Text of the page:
How HCM is Changing Responsibilities of CHRO

By Marianne Chrisos - Last Updated on January 25, 2019
How HCM is Changing Responsibilities of CHRO

Technology like people analytics and human capital management systems are becoming more frequently utilized in businesses with modern HR practices, and this entry into a data-driven model of managing human capital means that Chief Human Resource Officers are no longer viewed as directors of administrative and compliance tasks only, but as valuable strategic partners on the leadership team.

Has modern HCM changed the job duties of CHROs?

Here are the ways that the role of the modern CHRO will continue to grow and change.

1. More Strategic Insight

CHRO positions are no longer relegated to strategy behind hiring and recruiting, but are being made a more integral part of a holistic business strategy that considers things like how to bring in better quality people to support the business mission, as well as what the company responsibility is to create employee engagement across the enterprise to drive productivity and decrease expensive turnover or negative business reputation.

2. More Departmental Partnerships

Technology may be the driving force behind many HCM systems, but CHROs have a much better time implementing successful technology when they utilize their IT or technology teams. Previously, HR and IT teams may have only crossed paths at company-wide meetings or during a helpdesk issue. Now, though, CHROs and CIOs are having to work together more frequently to find technology solutions that will benefit the whole business and integrate data across all business units. CHROs may even find themselves in the position of chatting with hiring managers or department heads to suggest moving people around into new roles if new HCM data suggests that the talents and skills of an existing employee may be a good fit for an open position. While these conversations were certainly happening before, the data gathered and analyzed through HCM processes is bringing CHROs into contact with more employees for more business reasons than ever before.

3. Increased Focus on People

While CHROs will need to be involved in the overall business strategy, their main function will be to advocate for their employees and create processes that help the business meet strategic goals by empowering and equipping their people to get there. HR leaders like CHROs are increasingly faced with the need to advocate for their employees because it’s best for business (and also the right thing to do) and also helps move forward business goals and objectives. Sometimes these things feel at odds within a company, and the role of CHRO needs to grow to help bring these two areas more in line.

4. More Complex Responsibilities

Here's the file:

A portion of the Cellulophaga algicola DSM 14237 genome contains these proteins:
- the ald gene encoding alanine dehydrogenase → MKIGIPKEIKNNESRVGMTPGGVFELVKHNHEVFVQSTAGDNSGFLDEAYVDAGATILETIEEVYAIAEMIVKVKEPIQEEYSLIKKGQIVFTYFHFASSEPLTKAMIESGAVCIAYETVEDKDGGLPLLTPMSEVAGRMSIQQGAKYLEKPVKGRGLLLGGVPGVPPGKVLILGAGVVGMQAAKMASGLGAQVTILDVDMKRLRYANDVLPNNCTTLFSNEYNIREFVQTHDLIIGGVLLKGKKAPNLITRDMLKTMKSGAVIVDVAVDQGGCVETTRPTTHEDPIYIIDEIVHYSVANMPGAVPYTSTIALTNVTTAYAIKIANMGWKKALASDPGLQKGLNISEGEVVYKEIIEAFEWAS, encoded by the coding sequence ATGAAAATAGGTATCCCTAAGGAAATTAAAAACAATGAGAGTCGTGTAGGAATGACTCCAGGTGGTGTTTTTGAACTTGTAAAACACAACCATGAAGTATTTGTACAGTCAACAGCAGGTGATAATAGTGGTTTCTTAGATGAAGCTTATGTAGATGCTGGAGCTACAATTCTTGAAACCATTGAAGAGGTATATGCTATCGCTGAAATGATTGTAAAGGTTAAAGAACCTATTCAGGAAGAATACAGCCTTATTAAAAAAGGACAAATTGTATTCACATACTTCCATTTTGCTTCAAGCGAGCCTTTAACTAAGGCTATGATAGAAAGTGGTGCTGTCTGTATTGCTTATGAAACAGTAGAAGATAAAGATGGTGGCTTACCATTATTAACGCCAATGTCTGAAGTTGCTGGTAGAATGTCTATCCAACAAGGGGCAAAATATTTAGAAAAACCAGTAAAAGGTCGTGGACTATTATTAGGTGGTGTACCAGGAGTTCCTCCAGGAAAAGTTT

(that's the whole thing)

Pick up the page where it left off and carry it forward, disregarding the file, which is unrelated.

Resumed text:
With a growing emphasis on data to inform HR decisions, many C-suite HR positions are being filled by people who haven’t worked their whole career in HR leadership. Having cross-functional experience to draw from is becoming more desirable in CHRO candidates, as the responsibilities for CHRO have become increasingly complex and require leadership skills and business acumen to both drive HR performance and motivate human resources teams but also help build a strategy that integrates HR processes more solidly into the overall business plan.

Using HCM systems means that leadership has a wealth of information that they didn’t have access to or analyzation of before. That means that CHRO employees are now responsible for helping to answer questions like, “Does our company culture fundamentally need to change to address this high turnover rate? Do we need to address our organizational competencies to make working here less complex and confusing for employees? Will these changes increase our productivity and reduce expensive turnover?” While HR leadership has always dealt with these questions in one way or another, HCM data has brought in more opportunities to align the HR goals with the competencies of other departments and make HR progress more tangible and even help them achieve HR goals faster.

An increasingly integrated workplace can bring greater efficiency, but also comes with challenges and changes. CHROs may find that their roles are growing more complex and varied, but many of these changes mean that they have more of a role in the overall leadership and strategic vision responsible for the success of the business.

Marianne Chrisos | Born in Salem, Massachusetts, growing up outside of Chicago, Illinois, and currently living near Dallas, Texas, Marianne is a content writer at a company near Dallas and contributing writer around the internet. She earned her master's degree in Writing and Publishing from DePaul University in Chicago and has worked in publishing, advertising, digital marketing, and content strategy.

Marianne Chrisos | Born in Salem, Massachusetts, growing up outside of Chicago, Illinois, and currently living near Dallas, Texas, Marianne is a content writer at a c...

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